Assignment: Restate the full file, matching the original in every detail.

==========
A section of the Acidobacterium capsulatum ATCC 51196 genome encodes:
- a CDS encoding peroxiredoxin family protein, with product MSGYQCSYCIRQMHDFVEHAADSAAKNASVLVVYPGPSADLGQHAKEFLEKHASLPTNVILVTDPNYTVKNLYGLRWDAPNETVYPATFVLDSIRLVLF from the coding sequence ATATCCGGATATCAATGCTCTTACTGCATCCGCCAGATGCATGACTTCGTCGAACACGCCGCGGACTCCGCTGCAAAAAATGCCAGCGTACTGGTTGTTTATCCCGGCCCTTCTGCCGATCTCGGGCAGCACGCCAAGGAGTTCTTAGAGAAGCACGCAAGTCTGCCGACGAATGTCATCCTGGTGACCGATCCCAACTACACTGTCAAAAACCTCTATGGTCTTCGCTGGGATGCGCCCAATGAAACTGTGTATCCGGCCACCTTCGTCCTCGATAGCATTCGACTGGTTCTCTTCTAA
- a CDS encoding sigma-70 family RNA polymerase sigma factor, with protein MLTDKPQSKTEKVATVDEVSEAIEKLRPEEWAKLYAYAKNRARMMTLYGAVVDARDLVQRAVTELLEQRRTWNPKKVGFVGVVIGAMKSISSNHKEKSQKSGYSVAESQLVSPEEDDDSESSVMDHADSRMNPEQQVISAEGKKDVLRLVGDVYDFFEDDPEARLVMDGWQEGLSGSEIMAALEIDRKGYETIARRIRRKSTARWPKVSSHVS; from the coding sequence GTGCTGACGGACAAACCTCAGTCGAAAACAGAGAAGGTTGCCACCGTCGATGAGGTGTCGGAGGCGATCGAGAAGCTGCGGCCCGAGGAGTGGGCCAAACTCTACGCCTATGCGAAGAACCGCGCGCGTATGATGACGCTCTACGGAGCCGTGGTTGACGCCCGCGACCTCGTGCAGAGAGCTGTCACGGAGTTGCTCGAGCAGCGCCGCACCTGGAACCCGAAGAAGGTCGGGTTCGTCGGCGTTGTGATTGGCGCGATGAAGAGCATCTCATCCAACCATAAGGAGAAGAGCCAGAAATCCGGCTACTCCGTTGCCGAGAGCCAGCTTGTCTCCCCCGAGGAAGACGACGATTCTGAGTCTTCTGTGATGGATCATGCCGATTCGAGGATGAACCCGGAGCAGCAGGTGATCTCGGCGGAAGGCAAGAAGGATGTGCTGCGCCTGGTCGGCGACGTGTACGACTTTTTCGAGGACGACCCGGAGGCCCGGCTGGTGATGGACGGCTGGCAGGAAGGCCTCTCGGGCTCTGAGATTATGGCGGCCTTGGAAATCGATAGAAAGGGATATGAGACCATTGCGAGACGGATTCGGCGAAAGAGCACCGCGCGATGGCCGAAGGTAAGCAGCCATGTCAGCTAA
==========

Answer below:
A section of the Acidobacterium capsulatum ATCC 51196 genome encodes:
- a CDS encoding peroxiredoxin family protein, with product MSGYQCSYCIRQMHDFVEHAADSAAKNASVLVVYPGPSADLGQHAKEFLEKHASLPTNVILVTDPNYTVKNLYGLRWDAPNETVYPATFVLDSIRLVLF from the coding sequence ATATCCGGATATCAATGCTCTTACTGCATCCGCCAGATGCATGACTTCGTCGAACACGCCGCGGACTCCGCTGCAAAAAATGCCAGCGTACTGGTTGTTTATCCCGGCCCTTCTGCCGATCTCGGGCAGCACGCCAAGGAGTTCTTAGAGAAGCACGCAAGTCTGCCGACGAATGTCATCCTGGTGACCGATCCCAACTACACTGTCAAAAACCTCTATGGTCTTCGCTGGGATGCGCCCAATGAAACTGTGTATCCGGCCACCTTCGTCCTCGATAGCATTCGACTGGTTCTCTTCTAA
- a CDS encoding sigma-70 family RNA polymerase sigma factor, with protein MLTDKPQSKTEKVATVDEVSEAIEKLRPEEWAKLYAYAKNRARMMTLYGAVVDARDLVQRAVTELLEQRRTWNPKKVGFVGVVIGAMKSISSNHKEKSQKSGYSVAESQLVSPEEDDDSESSVMDHADSRMNPEQQVISAEGKKDVLRLVGDVYDFFEDDPEARLVMDGWQEGLSGSEIMAALEIDRKGYETIARRIRRKSTARWPKVSSHVS; from the coding sequence GTGCTGACGGACAAACCTCAGTCGAAAACAGAGAAGGTTGCCACCGTCGATGAGGTGTCGGAGGCGATCGAGAAGCTGCGGCCCGAGGAGTGGGCCAAACTCTACGCCTATGCGAAGAACCGCGCGCGTATGATGACGCTCTACGGAGCCGTGGTTGACGCCCGCGACCTCGTGCAGAGAGCTGTCACGGAGTTGCTCGAGCAGCGCCGCACCTGGAACCCGAAGAAGGTCGGGTTCGTCGGCGTTGTGATTGGCGCGATGAAGAGCATCTCATCCAACCATAAGGAGAAGAGCCAGAAATCCGGCTACTCCGTTGCCGAGAGCCAGCTTGTCTCCCCCGAGGAAGACGACGATTCTGAGTCTTCTGTGATGGATCATGCCGATTCGAGGATGAACCCGGAGCAGCAGGTGATCTCGGCGGAAGGCAAGAAGGATGTGCTGCGCCTGGTCGGCGACGTGTACGACTTTTTCGAGGACGACCCGGAGGCCCGGCTGGTGATGGACGGCTGGCAGGAAGGCCTCTCGGGCTCTGAGATTATGGCGGCCTTGGAAATCGATAGAAAGGGATATGAGACCATTGCGAGACGGATTCGGCGAAAGAGCACCGCGCGATGGCCGAAGGTAAGCAGCCATGTCAGCTAA